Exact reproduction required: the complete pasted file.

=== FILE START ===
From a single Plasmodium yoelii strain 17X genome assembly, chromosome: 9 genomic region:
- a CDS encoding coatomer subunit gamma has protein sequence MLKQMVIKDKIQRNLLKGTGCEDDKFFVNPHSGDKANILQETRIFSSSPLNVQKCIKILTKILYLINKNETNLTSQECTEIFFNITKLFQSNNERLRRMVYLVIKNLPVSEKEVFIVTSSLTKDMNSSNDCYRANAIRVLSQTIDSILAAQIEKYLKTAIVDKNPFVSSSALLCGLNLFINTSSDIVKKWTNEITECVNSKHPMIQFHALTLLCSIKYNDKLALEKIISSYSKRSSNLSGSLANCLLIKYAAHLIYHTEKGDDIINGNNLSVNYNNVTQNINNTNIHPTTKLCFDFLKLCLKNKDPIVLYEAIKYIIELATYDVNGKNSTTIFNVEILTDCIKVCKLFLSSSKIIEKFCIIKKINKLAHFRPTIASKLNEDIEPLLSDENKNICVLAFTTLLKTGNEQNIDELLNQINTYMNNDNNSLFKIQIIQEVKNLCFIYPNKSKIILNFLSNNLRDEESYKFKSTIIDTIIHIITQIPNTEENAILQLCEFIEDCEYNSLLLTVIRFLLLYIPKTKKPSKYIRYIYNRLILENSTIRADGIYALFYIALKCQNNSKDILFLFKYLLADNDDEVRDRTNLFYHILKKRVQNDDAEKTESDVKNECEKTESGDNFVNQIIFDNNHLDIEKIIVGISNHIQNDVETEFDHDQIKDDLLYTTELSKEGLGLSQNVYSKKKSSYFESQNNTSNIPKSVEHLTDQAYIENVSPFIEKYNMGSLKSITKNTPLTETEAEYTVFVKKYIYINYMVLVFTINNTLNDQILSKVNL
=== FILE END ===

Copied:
From a single Plasmodium yoelii strain 17X genome assembly, chromosome: 9 genomic region:
- a CDS encoding coatomer subunit gamma has protein sequence MLKQMVIKDKIQRNLLKGTGCEDDKFFVNPHSGDKANILQETRIFSSSPLNVQKCIKILTKILYLINKNETNLTSQECTEIFFNITKLFQSNNERLRRMVYLVIKNLPVSEKEVFIVTSSLTKDMNSSNDCYRANAIRVLSQTIDSILAAQIEKYLKTAIVDKNPFVSSSALLCGLNLFINTSSDIVKKWTNEITECVNSKHPMIQFHALTLLCSIKYNDKLALEKIISSYSKRSSNLSGSLANCLLIKYAAHLIYHTEKGDDIINGNNLSVNYNNVTQNINNTNIHPTTKLCFDFLKLCLKNKDPIVLYEAIKYIIELATYDVNGKNSTTIFNVEILTDCIKVCKLFLSSSKIIEKFCIIKKINKLAHFRPTIASKLNEDIEPLLSDENKNICVLAFTTLLKTGNEQNIDELLNQINTYMNNDNNSLFKIQIIQEVKNLCFIYPNKSKIILNFLSNNLRDEESYKFKSTIIDTIIHIITQIPNTEENAILQLCEFIEDCEYNSLLLTVIRFLLLYIPKTKKPSKYIRYIYNRLILENSTIRADGIYALFYIALKCQNNSKDILFLFKYLLADNDDEVRDRTNLFYHILKKRVQNDDAEKTESDVKNECEKTESGDNFVNQIIFDNNHLDIEKIIVGISNHIQNDVETEFDHDQIKDDLLYTTELSKEGLGLSQNVYSKKKSSYFESQNNTSNIPKSVEHLTDQAYIENVSPFIEKYNMGSLKSITKNTPLTETEAEYTVFVKKYIYINYMVLVFTINNTLNDQILSKVNL